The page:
Teens who smoke marijuana regularly may suffer long-term damage to their brains, new research suggests.
Age of onset for cannabis use and brain development seems to be key, said lead researcher Madeline Meier, a post-doctoral researcher at Duke University in Durham, N.C.
The researchers looked at how IQ scores changed between ages 13 and 38 in more than 1,000 participants from New Zealand who were born in 1972 and 1973 and followed until age 38.
The key variable was the age of onset for marijuana use and the brain's development, Meier said.
Before the age of 18, the brain is still being organized and is thought to be be more vulnerable to damage from drugs.
Persistent cannabis use appeared to affect everyday cognitive functioning, with persistent users showing more attention and memory problems than other participants, the researchers reported in Monday's online issue of the PNAS.
About five per cent of the study group were considered marijuana-dependent, or were using more than once a week before age 18. A dependent user is one who keeps using despite significant health, social or family problems.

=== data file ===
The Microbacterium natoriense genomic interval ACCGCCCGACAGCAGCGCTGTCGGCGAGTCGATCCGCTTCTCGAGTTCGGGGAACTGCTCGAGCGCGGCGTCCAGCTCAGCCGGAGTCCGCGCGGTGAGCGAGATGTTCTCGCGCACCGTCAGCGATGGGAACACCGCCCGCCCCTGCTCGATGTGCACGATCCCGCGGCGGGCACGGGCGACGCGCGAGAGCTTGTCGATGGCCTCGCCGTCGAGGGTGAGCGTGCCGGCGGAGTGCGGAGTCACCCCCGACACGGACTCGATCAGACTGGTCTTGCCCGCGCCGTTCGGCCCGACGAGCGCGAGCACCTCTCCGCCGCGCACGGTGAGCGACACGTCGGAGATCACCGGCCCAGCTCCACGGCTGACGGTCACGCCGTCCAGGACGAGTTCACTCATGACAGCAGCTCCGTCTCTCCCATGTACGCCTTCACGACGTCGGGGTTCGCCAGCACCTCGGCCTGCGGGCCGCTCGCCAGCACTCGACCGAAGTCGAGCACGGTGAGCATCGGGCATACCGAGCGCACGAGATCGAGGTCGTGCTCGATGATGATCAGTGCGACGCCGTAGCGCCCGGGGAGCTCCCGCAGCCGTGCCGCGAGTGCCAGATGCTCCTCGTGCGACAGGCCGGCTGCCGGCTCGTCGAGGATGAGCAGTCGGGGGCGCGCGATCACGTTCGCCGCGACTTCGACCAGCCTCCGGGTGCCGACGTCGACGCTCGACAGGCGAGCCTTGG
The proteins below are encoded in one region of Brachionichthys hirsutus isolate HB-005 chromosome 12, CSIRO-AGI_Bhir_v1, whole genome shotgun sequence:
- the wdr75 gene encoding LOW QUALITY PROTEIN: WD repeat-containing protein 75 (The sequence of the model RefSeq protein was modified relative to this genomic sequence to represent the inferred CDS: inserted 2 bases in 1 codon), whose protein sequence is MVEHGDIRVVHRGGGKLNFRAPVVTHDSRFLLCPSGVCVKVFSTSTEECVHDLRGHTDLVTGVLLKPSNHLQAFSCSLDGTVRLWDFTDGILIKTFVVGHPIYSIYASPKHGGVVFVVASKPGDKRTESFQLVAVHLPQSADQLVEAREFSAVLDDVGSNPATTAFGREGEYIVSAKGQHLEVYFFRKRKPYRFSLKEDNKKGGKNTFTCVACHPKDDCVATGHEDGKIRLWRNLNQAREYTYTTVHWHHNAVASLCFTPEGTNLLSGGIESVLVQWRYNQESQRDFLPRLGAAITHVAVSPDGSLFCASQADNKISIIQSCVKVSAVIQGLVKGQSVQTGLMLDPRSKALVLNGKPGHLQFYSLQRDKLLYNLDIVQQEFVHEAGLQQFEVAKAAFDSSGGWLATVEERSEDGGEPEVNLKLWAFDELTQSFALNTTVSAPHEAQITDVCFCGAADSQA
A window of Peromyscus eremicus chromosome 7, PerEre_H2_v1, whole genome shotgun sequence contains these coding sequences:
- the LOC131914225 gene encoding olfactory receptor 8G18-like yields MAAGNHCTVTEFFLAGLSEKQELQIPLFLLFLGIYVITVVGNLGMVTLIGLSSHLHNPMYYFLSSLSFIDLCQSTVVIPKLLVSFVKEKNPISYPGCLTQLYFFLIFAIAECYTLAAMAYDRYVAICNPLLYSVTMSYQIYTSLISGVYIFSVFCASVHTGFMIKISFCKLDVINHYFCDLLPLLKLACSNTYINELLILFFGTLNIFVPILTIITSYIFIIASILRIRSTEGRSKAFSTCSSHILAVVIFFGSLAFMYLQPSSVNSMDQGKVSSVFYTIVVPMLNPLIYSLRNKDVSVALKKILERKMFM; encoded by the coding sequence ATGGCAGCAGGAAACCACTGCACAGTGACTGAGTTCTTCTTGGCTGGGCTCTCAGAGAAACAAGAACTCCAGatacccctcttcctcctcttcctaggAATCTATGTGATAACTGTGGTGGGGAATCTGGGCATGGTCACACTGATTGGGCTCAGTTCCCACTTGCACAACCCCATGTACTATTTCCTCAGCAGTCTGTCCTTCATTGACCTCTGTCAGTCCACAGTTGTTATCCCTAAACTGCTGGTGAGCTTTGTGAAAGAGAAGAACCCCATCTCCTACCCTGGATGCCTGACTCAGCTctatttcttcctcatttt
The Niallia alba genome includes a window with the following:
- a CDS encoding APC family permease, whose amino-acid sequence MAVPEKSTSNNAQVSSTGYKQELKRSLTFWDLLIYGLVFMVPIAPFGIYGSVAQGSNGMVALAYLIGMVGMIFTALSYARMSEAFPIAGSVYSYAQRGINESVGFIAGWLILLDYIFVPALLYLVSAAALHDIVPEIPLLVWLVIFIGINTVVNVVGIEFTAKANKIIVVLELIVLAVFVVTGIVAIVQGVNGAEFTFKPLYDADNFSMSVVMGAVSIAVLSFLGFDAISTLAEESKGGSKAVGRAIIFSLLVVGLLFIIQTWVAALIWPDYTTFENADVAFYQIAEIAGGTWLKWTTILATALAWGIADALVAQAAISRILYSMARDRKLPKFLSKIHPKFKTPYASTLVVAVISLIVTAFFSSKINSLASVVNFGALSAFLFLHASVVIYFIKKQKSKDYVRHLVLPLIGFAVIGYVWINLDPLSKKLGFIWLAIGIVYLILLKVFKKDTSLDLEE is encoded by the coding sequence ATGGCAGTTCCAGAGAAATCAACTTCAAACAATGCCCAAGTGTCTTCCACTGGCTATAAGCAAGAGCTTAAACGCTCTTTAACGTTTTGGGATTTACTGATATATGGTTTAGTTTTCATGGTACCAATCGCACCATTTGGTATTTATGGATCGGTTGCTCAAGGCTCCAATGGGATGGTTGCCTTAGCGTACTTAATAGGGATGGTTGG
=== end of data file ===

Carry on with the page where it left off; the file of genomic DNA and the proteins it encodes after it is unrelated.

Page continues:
The participants had tests including memory, reasoning and processing speed.
IQ scores dropped only in those who became dependent by age 18, the researchers found, after taking years of education and use of other drugs including alcohol into account.
The scores dropped by an average of eight points among those considered dependent in three or more surveys.
For someone of average intelligence, an eight-point drop would mean ranking higher than 29 per cent of the population instead of 50 per cent, Meier said.
Earlier studies did not measure brain function before marijuana use began.
"I think this is the cleanest study I've ever read" that looks for long-term harm from marijuana use, said Dr. Nora Volkow, director of the U.S. National Institute on Drug Abuse, which helped fund the research along with the British government, and a foundation in Zurich.
Ken Winters, a psychiatry professor at the University of Minnesota and senior scientist at the Treatment Research Institute in Philadelphia, said the new findings aren't definitive, but they underscore the importance of studying how marijuana may harm young people. He had no role in the work.